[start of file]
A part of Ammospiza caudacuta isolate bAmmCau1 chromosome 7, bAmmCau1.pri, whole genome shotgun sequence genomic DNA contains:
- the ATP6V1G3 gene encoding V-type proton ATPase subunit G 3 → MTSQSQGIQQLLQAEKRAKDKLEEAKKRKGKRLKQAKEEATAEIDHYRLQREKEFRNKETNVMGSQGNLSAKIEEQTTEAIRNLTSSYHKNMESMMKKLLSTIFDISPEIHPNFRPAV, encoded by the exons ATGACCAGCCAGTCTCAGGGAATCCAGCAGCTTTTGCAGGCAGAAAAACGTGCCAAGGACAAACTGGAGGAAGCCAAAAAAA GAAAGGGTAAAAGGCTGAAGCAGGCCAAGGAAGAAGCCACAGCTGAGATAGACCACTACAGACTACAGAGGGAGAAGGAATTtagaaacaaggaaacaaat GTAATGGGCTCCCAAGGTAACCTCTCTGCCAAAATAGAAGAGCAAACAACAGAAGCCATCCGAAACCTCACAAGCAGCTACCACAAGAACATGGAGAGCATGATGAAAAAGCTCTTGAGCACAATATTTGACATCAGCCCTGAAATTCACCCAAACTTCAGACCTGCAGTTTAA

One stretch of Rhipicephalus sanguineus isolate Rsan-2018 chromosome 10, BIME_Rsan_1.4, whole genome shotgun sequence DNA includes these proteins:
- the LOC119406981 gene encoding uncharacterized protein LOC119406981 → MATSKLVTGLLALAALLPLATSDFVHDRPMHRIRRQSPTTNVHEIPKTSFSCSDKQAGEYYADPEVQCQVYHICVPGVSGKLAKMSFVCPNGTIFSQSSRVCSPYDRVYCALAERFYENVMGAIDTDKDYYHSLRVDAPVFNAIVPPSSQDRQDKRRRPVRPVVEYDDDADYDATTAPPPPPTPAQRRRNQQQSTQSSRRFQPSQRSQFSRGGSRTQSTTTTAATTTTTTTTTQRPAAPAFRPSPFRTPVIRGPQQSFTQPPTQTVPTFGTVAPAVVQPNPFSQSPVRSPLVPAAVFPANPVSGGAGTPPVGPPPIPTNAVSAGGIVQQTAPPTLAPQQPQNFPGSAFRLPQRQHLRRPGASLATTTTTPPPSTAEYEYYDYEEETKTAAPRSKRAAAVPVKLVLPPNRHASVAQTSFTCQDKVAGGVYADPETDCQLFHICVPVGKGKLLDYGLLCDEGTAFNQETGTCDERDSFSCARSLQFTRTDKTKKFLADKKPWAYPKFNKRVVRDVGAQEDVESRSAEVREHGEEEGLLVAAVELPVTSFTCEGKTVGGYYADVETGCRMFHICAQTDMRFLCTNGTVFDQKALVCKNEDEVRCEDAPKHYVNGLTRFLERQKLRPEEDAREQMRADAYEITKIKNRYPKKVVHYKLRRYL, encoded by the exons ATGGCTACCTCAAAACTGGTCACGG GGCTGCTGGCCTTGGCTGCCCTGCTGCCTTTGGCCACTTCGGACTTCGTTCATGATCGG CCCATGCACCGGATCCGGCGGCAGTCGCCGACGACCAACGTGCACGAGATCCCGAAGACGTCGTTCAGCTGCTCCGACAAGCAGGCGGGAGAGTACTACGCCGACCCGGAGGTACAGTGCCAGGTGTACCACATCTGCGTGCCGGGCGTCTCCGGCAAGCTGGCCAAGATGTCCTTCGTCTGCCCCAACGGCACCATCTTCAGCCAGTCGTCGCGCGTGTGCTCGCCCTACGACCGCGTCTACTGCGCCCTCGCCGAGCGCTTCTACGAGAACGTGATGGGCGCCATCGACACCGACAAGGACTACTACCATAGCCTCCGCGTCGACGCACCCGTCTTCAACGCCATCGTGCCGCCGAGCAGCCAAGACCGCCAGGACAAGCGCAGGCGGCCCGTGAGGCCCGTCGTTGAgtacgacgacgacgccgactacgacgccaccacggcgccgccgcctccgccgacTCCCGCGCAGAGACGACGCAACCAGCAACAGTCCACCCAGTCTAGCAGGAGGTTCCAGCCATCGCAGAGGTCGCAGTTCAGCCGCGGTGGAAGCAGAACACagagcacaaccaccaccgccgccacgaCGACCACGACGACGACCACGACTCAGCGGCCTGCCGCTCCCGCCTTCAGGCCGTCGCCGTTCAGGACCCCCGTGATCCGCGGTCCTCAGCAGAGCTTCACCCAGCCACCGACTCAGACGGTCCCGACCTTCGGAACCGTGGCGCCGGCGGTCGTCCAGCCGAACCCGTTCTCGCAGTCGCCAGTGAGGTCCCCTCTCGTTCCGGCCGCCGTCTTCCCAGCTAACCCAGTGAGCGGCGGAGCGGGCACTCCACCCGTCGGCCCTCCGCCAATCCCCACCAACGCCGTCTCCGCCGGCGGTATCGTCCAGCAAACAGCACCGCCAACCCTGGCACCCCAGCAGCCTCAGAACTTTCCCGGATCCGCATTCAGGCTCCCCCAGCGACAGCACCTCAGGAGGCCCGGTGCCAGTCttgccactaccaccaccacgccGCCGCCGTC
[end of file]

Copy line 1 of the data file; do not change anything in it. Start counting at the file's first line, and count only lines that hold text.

A part of Ammospiza caudacuta isolate bAmmCau1 chromosome 7, bAmmCau1.pri, whole genome shotgun sequence genomic DNA contains: